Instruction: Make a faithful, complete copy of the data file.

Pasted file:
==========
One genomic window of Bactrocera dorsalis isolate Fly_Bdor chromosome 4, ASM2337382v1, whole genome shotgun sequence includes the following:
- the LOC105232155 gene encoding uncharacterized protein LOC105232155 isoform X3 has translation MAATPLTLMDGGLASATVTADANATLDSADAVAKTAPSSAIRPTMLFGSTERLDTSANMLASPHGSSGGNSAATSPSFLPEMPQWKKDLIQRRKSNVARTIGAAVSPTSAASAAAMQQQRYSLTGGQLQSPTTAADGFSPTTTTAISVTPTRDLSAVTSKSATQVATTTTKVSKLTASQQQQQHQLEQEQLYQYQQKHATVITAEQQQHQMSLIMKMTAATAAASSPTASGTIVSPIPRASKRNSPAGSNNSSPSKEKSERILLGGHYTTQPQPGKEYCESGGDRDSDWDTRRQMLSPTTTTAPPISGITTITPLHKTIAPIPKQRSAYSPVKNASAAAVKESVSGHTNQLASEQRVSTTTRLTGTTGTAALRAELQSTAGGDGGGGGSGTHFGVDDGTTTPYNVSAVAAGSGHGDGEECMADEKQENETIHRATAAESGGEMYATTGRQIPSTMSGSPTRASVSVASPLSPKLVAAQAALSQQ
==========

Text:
One genomic window of Bactrocera dorsalis isolate Fly_Bdor chromosome 4, ASM2337382v1, whole genome shotgun sequence includes the following:
- the LOC105232155 gene encoding uncharacterized protein LOC105232155 isoform X3 has translation MAATPLTLMDGGLASATVTADANATLDSADAVAKTAPSSAIRPTMLFGSTERLDTSANMLASPHGSSGGNSAATSPSFLPEMPQWKKDLIQRRKSNVARTIGAAVSPTSAASAAAMQQQRYSLTGGQLQSPTTAADGFSPTTTTAISVTPTRDLSAVTSKSATQVATTTTKVSKLTASQQQQQHQLEQEQLYQYQQKHATVITAEQQQHQMSLIMKMTAATAAASSPTASGTIVSPIPRASKRNSPAGSNNSSPSKEKSERILLGGHYTTQPQPGKEYCESGGDRDSDWDTRRQMLSPTTTTAPPISGITTITPLHKTIAPIPKQRSAYSPVKNASAAAVKESVSGHTNQLASEQRVSTTTRLTGTTGTAALRAELQSTAGGDGGGGGSGTHFGVDDGTTTPYNVSAVAAGSGHGDGEECMADEKQENETIHRATAAESGGEMYATTGRQIPSTMSGSPTRASVSVASPLSPKLVAAQAALSQQ